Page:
The biggest source of growth isn’t going to come from within the community, but from outside the community.
It’s easy to forget this. You can spend vast amounts of time trying to optimise rewards and tweak the technology. But, ultimately, the biggest source of possible members are those interested in the topic but don’t participate in your community today.
- How do you reach them?
- What do you tell them?
- How will you persuade them to ask a question?
These are the critical questions.
A while back I purchased a Hubitat hub. It was tricky to figure out how to set it up, so I went to Google and landed on a community post.
Up until that moment, I hadn’t noticed Hubitat had a community (despite it being a homepage navigation tab!).
When I got stuck again, my first instinct was to search Google for an answer.
Why didn’t I ask in the community?
These are the critical challenges right now to growing a community.
Do members know you exist?
Do they see the value of your community?
Do they believe the community will deliver on that value?
How are they getting that value if not the community?
Why is there not a link, message, or QR code in the Hubitat box inviting me to join the community, ask questions, and get help?
Why did I not receive an email inviting me to join the community and a specific mentoring group for newcomers?
Why was I not sent a list of regular questions/issues people have along with links to top influencers in the community (and the ecosystem) I should follow?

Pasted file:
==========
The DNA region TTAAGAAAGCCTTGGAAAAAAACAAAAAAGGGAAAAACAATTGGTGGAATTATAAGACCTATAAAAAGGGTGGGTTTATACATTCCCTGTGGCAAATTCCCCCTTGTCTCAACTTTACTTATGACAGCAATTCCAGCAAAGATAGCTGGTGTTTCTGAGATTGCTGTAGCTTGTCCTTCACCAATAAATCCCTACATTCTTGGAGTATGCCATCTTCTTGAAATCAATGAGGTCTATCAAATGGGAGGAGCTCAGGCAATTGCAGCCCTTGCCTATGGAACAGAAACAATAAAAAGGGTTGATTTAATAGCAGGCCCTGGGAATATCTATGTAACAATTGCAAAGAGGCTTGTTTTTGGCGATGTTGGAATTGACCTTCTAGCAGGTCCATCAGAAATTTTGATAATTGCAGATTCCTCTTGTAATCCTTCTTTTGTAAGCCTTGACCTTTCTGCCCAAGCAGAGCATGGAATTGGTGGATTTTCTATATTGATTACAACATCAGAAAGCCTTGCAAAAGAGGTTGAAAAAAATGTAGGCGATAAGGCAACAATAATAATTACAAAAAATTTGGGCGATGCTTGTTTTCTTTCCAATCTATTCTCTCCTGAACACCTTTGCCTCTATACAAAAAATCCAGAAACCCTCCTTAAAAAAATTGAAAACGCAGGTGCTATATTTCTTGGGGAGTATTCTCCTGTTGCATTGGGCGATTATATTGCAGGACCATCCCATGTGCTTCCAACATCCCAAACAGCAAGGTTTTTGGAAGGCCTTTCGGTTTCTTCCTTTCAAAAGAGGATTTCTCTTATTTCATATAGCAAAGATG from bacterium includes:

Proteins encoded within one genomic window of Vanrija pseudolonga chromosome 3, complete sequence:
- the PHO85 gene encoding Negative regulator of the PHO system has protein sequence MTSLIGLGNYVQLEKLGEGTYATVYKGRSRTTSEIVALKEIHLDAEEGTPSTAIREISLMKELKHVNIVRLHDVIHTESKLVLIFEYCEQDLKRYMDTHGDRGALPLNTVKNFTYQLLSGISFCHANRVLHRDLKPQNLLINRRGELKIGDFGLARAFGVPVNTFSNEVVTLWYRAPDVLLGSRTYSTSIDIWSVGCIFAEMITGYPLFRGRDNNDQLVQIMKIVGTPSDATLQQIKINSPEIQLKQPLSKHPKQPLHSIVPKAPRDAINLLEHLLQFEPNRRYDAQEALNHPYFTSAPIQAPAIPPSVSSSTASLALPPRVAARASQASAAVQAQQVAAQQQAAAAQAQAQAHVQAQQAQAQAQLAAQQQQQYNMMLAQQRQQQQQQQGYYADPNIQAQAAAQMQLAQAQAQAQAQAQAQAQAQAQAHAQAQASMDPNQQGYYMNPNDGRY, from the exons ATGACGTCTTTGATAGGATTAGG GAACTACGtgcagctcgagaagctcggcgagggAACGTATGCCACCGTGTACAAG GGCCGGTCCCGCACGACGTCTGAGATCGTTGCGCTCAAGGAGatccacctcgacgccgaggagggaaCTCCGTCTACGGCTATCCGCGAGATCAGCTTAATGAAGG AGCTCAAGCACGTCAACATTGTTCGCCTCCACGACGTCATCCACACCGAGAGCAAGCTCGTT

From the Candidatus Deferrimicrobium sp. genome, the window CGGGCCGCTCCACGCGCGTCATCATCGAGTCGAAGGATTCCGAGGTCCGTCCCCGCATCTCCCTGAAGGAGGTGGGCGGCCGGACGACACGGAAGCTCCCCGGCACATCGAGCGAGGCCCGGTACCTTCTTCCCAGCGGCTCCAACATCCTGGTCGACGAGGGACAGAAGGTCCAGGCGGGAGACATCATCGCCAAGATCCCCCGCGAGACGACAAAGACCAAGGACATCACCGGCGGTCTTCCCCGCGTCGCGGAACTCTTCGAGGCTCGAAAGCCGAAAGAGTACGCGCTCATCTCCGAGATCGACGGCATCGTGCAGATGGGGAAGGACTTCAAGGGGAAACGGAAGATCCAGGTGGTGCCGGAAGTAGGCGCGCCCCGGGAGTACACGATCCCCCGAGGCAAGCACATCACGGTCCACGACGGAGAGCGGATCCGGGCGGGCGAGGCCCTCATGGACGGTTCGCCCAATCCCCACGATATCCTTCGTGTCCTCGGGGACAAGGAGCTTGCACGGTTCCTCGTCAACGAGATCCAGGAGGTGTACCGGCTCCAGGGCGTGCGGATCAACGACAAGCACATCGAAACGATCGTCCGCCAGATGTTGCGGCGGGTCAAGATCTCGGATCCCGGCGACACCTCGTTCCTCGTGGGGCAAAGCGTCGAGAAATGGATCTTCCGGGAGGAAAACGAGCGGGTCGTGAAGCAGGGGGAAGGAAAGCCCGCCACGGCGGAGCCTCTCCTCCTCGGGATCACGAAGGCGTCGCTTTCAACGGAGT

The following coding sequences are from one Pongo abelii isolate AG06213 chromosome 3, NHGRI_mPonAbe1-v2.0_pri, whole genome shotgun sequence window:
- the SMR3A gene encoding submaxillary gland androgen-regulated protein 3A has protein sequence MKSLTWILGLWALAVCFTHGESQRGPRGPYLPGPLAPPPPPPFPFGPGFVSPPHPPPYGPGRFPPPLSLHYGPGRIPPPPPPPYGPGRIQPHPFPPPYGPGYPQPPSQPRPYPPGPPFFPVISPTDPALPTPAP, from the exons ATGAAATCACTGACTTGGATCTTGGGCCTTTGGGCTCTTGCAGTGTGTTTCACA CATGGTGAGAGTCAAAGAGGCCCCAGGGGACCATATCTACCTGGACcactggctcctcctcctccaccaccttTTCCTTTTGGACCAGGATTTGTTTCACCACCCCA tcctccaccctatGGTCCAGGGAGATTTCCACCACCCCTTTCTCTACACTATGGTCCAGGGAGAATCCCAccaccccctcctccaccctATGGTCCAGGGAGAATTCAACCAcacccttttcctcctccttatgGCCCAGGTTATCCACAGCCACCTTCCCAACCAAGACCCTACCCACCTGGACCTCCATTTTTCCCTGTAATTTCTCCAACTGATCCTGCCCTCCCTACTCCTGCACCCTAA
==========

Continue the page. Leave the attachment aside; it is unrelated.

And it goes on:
If you want to grow rapidly, you have to work more outside of your community than within it.
Every few months we scrape a sample of brand communities to analyse if the level of participation has increased or declined.
This data is a pretty good benchmark for both the level of participation you should expect in your community and what the trend line of a mature community should look like.
Here’s the current data.
No. Active Users Per Community
The number of active users in most communities has declined over the past few months and appears to be returning to the pre-pandemic baseline.
If you’re seeing a drop of between 30 to 40% in the number of active users since January, this is probably less a result of something taking place in your community and more a result of bigger trends beyond your control.
However, as we can see below, there is considerable fluctuation between different communities.
Gaming is clearly a seasonal activity that peaks in holidays. However, sectors like Fitbit and HP appear to be following post-pandemic trends. Other communities (i.e Upwork) fluctuate considerably without an obvious cause.
Broadly speaking, if you’re a mature community with 1k+ active posters per month and seeing a drop of less than 30% since December, you’re probably doing fine.
No. Posts Per Community
The number of posts is strangely disconnected from the number of active users as we can see below.
The data feels a little skewed here, but overall the number of posts in communities has increased since January (11% on average, but 50% by median).
This probably reflects a broader trend of fewer members participating more frequently in many communities. However, as shown below, this clearly varies by community.